Showing 401 - 410 of 433 annotations tagged with the keyword "Professionalism"
In 1831 Edinburgh, Cabman John Gray (Boris Karloff) delivers a paralyzed little girl and her mother to the office of Dr. Wolfe "Toddy" MacFarlane (Henry Daniell). A body snatcher by night, Gray has a special hold over the doctor, who has lost his clinical nerve and hides in the teaching of anatomy. The earnest medical student, Donald Fettes (Russell Wade), is on the verge of abandoning medicine, but MacFarlane notices his good bedside skills with the little girl, makes him his special assistant, and initiates him into the business of grave-robbing. His wife (Edith Atwater) is opposed to this action, complaining that the student will be "ruined."
Fettes is unaware that Gray and MacFarlane narrowly missed conviction for murder in the Burke and Hare affair of 1823. Obsessed with helping the child, Fettes begs Gray to find a subject on which they can practice spinal surgery. Gray complies by "burke-ing" (murdering) a well-known street singer. MacFarlane forces Fettes to remain silent and they begin their research, but they are overheard by the servant, Joseph (Bela Lugosi), who then tries to blackmail Gray only to be "burked" himself.
The child's operation does not supply immediate results and in a fit of frustration MacFarlane murders Gray as he cries: "you'll never be rid of me." Buoyed up by the news that the child has finally begun to walk and mostly to prove to himself that he does not need Gray, MacFarlane robs a fresh grave.
On the return journey from the cemetery in a driving night rain, MacFarlane is tormented by Gray's last words; the elderly woman's corpse changes into the partially animate body of Gray. The doctor loses control, his horse breaks loose, and the carriage plunges down a bank where Fettes finds the doctor dead beside the woman's corpse.
This lively biography is a work of love based on newspaper accounts and an abundance of local anecdotes about "Doc Susie," Susan Anderson, who received her M.D. from the University of Michigan in 1907, and who maintained a single-handed rural practice in the almost inaccessible heights of the Rockies from shortly after her training was completed to 1956. She lived to tell a great many stories about arduous and ill-equipped visits to out-of-the-way sites in lumber camps and makeshift farmhouses in several feet of snow through dangerous mountain passes.
After her death at the age of 90 in 1960 her survivors added their recollections to the body of lore. An authentic hero tale about what made it worth her while to withstand tuberculosis, unreliable transportation and supplies, impoverished patients, snow, and solitude, this book may remind readers of a quality of "gumption" that is one of the still admirable aspects of the American pioneer legacy.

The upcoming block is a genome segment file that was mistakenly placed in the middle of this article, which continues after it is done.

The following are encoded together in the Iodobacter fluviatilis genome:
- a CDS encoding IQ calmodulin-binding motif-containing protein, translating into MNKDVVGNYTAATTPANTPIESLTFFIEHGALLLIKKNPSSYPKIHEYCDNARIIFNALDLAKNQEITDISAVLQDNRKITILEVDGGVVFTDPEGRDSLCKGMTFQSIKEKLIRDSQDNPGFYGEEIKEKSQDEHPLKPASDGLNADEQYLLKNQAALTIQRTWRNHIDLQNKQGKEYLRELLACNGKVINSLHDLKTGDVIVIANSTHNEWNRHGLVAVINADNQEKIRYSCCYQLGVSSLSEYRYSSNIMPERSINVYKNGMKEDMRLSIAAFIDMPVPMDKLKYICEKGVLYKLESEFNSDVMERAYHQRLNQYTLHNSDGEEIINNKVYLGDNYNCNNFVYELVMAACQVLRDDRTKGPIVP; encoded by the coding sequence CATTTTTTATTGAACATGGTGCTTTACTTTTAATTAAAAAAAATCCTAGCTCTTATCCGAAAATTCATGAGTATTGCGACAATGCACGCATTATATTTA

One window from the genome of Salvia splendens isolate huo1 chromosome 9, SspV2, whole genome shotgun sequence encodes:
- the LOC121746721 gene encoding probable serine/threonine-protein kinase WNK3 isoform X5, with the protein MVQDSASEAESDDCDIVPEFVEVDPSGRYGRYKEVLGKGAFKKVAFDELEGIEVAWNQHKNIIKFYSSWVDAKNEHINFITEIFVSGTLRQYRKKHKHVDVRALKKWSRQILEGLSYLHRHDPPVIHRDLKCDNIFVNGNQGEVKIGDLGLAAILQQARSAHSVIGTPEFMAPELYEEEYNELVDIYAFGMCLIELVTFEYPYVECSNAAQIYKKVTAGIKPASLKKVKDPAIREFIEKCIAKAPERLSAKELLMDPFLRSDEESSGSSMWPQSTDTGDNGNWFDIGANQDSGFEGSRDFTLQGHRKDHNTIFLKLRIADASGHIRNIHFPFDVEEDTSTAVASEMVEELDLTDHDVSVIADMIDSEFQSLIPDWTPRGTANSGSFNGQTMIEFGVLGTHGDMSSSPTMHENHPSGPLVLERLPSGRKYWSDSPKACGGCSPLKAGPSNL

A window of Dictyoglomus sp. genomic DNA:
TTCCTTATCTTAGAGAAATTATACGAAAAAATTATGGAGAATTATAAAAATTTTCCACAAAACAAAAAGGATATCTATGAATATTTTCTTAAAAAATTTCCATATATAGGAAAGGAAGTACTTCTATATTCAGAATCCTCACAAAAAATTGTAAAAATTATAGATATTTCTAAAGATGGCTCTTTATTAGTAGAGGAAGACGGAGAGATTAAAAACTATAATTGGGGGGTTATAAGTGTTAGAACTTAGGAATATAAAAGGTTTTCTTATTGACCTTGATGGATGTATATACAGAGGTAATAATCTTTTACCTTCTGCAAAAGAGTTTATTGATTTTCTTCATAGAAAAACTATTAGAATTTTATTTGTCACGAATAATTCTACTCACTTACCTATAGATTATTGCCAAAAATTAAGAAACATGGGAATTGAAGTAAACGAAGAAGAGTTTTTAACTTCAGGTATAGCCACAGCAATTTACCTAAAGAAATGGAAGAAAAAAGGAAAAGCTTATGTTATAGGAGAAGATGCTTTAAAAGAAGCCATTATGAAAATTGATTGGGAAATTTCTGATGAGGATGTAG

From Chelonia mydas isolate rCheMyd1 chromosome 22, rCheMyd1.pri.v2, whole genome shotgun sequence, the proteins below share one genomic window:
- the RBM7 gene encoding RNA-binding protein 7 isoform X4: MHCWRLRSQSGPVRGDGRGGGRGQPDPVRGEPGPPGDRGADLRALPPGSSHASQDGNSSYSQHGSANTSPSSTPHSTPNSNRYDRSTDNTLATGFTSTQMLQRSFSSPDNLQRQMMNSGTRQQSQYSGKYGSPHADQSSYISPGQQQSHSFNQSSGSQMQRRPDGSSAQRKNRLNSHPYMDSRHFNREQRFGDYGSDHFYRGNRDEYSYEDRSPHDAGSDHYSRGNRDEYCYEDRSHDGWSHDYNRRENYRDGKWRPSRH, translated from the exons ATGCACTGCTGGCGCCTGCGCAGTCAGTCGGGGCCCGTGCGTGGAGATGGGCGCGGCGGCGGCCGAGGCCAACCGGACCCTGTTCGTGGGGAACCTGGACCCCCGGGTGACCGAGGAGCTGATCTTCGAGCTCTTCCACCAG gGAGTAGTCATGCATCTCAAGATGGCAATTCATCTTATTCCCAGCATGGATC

Several of these poems deal with pregnancy and childbirth. “The Womb Is the Body's Most Powerful Muscle” celebrates a woman's knowledge of her own body just before she gives birth. In “The Birthing Room” Krysl describes the pulse and atmosphere of a midwife-attended birth. “Midwife” is an ecstatic poem about the power and “connection” of midwifery. Other poems in this collection take an ironic, comic view of the human condition (“Feet,” “Skin”), or reflect on issues of human dignity in the health care setting (“Quadriplegic: the Bath,” “Burn Patient”).
Summary:This is the fifth, and final, collection of poems by the surgeon-poet, George S. Bascom, who practiced for over 35 years in Manhattan, Kansas. The poems cover a wide range of topics in a variety of forms, ranging from free verse to sonnet. Many of them are concerned with the poet's medical experiences, both as physician and as patient. The poems arising from Bascom's own illness with prostate cancer are among the most effective in the book; these include, among others, "Operation," "Carpe Diem," "I With My Death," "Notice," "Metastatic Disease," "Progression," and "Medicine Circle." "Gloris," "Post Op," "7-2-59," and "Lydia" are fine evocations of patients and patient care.
Although he could be a court physician in Macedonia, Hippocrates has returned to the island of Cos, at least temporarily, to take over his dead father's practice. He is summoned to the villa of a wealthy citizen to consult on the fits of a daughter of the house. Using precise clinical observation, he diagnoses hysteria instead of epilepsy. Then, he relates the girl's psychological problems to the neglect of her selfish and adulterous mother, Olympias, who prefers her handsome, athletic, but rather dense (and as it turns out, illegitimate) son, Cleomedes.